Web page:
4 more state pharmacy boards join Ohio in curbing prescriptions for experimental COVID-19 drugs

Four more state pharmacy boards have followed Ohio's lead and taken steps to block pharmacists from excessively dispensing two drugs touted as possible COVID-19 treatments, as both drugs are already in shortage. 

Utah, Idaho, Texas and Nevada have all moved to block unnecessary prescriptions of chloroquine and hydroxychloroquine, both designed to treat malaria but commonly used to treat autoimmune diseases such as lupus and rheumatoid arthritis. 

Both drugs have been shown to be effective in slowing the effects of COVID-19 in preliminary trials, but there is no evidence they treat the virus. Physicians were found to be writing prescriptions for themselves and their families to stockpile the drugs, and both are already in shortage

Utah is now drafting regulations to limit the prescribing of both drugs to make sure they're available for patients who need them to treat chronic diseases, The Salt Lake Tribune reported.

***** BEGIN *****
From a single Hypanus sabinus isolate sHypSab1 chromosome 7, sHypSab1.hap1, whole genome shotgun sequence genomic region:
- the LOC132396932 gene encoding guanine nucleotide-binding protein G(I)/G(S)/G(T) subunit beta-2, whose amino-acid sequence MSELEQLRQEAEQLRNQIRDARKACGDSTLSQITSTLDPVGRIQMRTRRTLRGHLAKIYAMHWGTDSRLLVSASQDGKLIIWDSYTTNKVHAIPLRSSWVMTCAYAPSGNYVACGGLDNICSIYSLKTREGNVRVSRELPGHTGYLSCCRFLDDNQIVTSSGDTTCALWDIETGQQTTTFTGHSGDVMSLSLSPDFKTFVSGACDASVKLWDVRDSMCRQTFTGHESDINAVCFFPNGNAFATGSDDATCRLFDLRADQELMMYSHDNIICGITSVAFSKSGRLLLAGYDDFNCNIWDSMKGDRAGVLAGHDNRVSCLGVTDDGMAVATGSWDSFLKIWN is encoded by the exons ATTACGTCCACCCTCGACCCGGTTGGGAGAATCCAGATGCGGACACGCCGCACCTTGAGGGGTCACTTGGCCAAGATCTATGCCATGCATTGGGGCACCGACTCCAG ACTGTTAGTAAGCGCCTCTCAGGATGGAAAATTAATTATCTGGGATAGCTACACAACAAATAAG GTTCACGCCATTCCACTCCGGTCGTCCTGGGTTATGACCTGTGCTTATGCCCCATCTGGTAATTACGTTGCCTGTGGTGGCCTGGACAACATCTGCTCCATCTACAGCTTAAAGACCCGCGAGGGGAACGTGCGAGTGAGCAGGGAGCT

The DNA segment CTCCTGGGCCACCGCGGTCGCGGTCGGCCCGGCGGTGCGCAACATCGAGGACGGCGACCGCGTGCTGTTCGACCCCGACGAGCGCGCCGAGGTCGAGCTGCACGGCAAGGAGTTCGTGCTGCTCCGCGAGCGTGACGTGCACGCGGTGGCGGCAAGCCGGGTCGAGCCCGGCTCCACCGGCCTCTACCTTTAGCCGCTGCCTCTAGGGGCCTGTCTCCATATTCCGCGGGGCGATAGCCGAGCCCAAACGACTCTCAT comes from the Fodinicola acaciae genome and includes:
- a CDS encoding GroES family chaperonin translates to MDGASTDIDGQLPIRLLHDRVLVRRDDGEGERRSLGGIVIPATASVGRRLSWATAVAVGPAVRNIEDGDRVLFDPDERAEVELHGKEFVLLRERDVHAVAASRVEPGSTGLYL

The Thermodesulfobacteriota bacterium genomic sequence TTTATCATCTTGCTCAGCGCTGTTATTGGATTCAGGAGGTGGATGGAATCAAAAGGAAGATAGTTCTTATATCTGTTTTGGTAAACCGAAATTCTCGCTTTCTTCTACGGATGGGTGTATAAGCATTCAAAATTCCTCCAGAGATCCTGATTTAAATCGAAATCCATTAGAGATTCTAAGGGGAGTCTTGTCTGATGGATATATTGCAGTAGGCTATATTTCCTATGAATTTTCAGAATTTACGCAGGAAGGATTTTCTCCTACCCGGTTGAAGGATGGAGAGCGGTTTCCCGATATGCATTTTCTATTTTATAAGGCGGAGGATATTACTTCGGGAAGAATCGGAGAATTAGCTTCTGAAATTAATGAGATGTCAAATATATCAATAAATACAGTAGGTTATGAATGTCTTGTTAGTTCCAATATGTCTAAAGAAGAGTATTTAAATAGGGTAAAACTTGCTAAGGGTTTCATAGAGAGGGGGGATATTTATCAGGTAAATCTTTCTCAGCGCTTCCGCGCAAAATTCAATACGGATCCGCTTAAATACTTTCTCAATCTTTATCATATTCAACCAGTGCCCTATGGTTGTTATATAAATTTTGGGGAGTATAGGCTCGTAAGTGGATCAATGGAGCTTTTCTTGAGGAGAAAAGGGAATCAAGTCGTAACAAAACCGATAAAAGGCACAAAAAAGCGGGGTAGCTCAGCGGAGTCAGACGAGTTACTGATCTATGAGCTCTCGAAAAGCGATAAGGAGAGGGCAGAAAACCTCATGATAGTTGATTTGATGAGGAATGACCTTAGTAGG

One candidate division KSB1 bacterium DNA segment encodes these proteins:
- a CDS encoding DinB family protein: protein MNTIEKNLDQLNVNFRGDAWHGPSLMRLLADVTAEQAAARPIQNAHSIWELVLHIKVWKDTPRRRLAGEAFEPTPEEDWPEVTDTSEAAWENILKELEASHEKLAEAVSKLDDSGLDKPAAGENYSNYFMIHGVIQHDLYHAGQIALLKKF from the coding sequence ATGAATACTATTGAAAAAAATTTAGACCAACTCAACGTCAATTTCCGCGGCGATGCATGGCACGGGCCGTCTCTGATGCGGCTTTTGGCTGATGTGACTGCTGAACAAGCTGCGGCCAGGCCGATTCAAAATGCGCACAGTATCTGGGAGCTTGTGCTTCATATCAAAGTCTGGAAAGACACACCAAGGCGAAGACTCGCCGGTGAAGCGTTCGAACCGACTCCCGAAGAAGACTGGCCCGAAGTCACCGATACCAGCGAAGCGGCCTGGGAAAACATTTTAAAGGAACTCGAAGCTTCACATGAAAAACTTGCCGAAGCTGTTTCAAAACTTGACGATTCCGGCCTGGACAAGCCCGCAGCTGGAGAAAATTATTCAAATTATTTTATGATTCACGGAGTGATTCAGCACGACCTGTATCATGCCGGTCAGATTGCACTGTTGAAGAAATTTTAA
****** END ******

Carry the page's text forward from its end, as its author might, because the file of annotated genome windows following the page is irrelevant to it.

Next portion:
Texas implemented new guidelines for the drugs to require a written diagnosis "consistent with the evidence for its use" from the prescriber and limited prescriptions to a 14-day supply, according to The New York Times. The rules don't apply to patients already taking the drugs for chronic conditions. 

Texas also limited prescriptions of the antibiotic azithromycin and another malaria drug, mefloquine, according to the Times

"It seems like people are trying to start hoarding these medications just like they've been hoarding toilet paper and water​," Allison Benz, executive director of the Texas State Board of Pharmacy, told KXAN, an NBC affiliate in Austin, Texas. 

Nevada's rules make it clear that the drugs can only be used for the treatment and not the prevention of COVID-19, the Times reported. 

Idaho implemented what it calls "Temporary Rule 704," which prohibits dispensing of chloroquine or hydroxychloroquine unless there is an official COVID-19 diagnosis, according to KIVI-TV, an ABC affiliate in Boise, Idaho. It also limits prescriptions to a 14-day supply and limits refills.


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